I am doing some research on a pattern that would allow to display more information when scrolling up, in a desktop app environment. Similar to the band's profile page on Spotify on mobile (album cover taking up the whole width), the user could scroll up and hold from the default top position to see more information temporarily. On release, it would switch back to the default view.

Have you seen this pattern on desktop and if so, where? Do you think it could be appropriate in a desktop environment? If not, why?


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  • 1
    My very first impression without any test data to prove it: very few desktop users will ever think to scroll up... Dec 14, 2015 at 14:24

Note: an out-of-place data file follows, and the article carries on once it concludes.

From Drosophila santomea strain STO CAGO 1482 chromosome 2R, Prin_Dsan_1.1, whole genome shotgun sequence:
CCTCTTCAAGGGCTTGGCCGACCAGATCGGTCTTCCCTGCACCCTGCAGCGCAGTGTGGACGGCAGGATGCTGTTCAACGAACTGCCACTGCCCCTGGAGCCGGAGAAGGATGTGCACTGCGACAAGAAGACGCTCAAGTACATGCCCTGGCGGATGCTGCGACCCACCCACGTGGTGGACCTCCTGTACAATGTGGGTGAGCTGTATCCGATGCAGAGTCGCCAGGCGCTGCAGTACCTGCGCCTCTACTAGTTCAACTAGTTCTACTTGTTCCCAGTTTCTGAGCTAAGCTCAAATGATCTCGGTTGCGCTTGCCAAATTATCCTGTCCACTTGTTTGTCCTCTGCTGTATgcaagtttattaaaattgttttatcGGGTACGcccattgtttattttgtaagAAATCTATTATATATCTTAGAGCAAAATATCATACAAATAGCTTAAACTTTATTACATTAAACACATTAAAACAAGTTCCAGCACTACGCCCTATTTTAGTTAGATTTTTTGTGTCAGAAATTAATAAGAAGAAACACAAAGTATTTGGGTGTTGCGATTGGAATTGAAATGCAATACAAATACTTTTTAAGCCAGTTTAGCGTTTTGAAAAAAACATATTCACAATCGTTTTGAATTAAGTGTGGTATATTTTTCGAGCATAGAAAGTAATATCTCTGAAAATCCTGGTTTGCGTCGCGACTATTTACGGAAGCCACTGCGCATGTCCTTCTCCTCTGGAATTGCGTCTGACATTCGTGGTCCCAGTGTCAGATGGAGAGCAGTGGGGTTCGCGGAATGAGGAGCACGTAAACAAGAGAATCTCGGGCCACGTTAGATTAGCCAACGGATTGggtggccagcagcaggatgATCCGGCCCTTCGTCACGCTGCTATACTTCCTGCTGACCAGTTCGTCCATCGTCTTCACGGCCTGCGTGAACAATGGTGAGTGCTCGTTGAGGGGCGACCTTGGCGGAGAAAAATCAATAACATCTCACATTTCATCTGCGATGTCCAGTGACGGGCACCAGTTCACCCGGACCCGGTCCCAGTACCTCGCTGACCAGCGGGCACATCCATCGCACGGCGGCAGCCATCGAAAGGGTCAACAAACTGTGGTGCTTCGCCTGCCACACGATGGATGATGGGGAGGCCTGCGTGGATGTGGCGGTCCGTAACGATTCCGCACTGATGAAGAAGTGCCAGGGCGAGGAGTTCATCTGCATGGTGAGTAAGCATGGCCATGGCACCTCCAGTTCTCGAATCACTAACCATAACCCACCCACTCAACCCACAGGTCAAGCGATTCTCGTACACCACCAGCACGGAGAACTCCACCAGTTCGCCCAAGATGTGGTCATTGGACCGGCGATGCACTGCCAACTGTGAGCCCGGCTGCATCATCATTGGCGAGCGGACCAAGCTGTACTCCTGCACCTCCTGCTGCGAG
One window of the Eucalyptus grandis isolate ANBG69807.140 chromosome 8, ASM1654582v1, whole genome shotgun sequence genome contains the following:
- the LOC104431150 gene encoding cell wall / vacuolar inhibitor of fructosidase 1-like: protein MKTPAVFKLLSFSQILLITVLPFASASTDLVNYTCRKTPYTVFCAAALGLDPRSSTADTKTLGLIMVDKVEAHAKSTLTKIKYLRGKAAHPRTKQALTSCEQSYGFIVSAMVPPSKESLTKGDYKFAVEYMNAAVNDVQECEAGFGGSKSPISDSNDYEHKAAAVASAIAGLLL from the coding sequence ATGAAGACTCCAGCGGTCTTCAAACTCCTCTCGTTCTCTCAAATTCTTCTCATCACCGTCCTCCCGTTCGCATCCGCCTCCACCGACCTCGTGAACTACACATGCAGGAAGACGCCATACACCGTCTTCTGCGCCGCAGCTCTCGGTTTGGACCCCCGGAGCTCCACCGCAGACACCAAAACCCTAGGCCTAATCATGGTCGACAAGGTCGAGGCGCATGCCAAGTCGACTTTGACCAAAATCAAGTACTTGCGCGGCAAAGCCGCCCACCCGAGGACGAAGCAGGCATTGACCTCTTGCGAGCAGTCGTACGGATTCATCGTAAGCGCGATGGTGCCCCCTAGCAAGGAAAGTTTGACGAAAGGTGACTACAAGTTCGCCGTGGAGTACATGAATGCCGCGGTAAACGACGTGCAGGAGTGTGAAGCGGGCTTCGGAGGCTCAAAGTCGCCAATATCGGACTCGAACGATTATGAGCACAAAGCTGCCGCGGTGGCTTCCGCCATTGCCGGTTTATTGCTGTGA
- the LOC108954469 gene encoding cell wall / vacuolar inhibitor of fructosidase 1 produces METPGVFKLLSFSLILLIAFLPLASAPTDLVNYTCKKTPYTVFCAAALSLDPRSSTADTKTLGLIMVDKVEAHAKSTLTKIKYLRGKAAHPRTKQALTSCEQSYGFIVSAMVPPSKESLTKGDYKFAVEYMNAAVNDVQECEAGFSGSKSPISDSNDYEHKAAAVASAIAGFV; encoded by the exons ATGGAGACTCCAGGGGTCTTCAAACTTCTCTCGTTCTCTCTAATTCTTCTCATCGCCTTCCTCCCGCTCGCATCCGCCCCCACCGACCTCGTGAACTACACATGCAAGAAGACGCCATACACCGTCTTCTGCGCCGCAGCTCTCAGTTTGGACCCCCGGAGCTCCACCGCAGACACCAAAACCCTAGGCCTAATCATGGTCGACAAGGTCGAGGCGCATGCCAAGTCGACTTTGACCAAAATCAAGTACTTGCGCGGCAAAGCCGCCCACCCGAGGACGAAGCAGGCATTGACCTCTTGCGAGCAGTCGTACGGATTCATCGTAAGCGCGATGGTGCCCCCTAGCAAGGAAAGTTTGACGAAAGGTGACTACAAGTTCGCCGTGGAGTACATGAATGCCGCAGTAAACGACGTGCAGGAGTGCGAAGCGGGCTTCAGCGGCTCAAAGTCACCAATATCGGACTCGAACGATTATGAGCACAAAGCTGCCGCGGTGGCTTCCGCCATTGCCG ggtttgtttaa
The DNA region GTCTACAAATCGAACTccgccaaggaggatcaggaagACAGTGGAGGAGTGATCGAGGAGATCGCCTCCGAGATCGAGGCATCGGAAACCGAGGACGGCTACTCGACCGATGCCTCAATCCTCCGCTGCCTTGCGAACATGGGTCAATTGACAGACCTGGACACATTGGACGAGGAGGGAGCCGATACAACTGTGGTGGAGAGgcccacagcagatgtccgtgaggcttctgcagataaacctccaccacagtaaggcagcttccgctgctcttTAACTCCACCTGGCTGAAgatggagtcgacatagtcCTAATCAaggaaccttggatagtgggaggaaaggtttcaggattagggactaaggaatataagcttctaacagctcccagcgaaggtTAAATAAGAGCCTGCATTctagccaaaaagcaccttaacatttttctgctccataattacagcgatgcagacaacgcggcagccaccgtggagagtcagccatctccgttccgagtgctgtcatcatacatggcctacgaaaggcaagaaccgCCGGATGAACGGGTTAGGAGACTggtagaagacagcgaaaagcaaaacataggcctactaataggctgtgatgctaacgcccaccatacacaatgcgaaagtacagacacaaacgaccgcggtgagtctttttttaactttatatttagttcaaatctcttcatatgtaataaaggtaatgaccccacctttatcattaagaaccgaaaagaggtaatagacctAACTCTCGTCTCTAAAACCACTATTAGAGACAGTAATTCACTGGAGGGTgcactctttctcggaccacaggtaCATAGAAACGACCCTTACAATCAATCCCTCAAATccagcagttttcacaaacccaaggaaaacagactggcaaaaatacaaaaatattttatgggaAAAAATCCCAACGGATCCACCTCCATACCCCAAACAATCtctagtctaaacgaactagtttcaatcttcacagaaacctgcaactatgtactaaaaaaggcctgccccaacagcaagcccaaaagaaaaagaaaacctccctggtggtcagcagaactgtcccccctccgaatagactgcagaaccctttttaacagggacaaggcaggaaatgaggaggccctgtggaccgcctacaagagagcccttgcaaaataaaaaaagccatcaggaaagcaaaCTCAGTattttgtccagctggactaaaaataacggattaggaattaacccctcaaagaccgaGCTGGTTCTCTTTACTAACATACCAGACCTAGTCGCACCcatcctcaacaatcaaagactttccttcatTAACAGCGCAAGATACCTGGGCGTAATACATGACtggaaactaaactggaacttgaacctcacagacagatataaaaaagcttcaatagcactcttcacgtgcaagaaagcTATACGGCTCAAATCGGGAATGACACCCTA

• Good point. I think we could easily teach it to users though.
    – user15161
    Dec 14, 2015 at 15:08
  • but, how do you "hold" on desktop?
    – Ayyash
    Dec 14, 2015 at 16:44
  • That's my biggest concern. Using the touchpad you can hold but not using the mouse wheel...
    – user15161
    Dec 15, 2015 at 4:11
  • If you are relying on the user having a touchpad, then this is basically a mobile design, not a desktop design. At least on the Mac, the touchpad is a faux-touchscreen. Mar 3, 2016 at 8:14

1 Answer 1


I would scrap the "hold" for this idea. I would start with the "expanded" view, then on the first bit of scrolling down you zoom it out to the normal view. Then you scroll like normal. just make sure to always have the lower objects on the screen extend a bit out of the screen (as a visual cue that they can scroll), and they'll experience your new and amazing feature.

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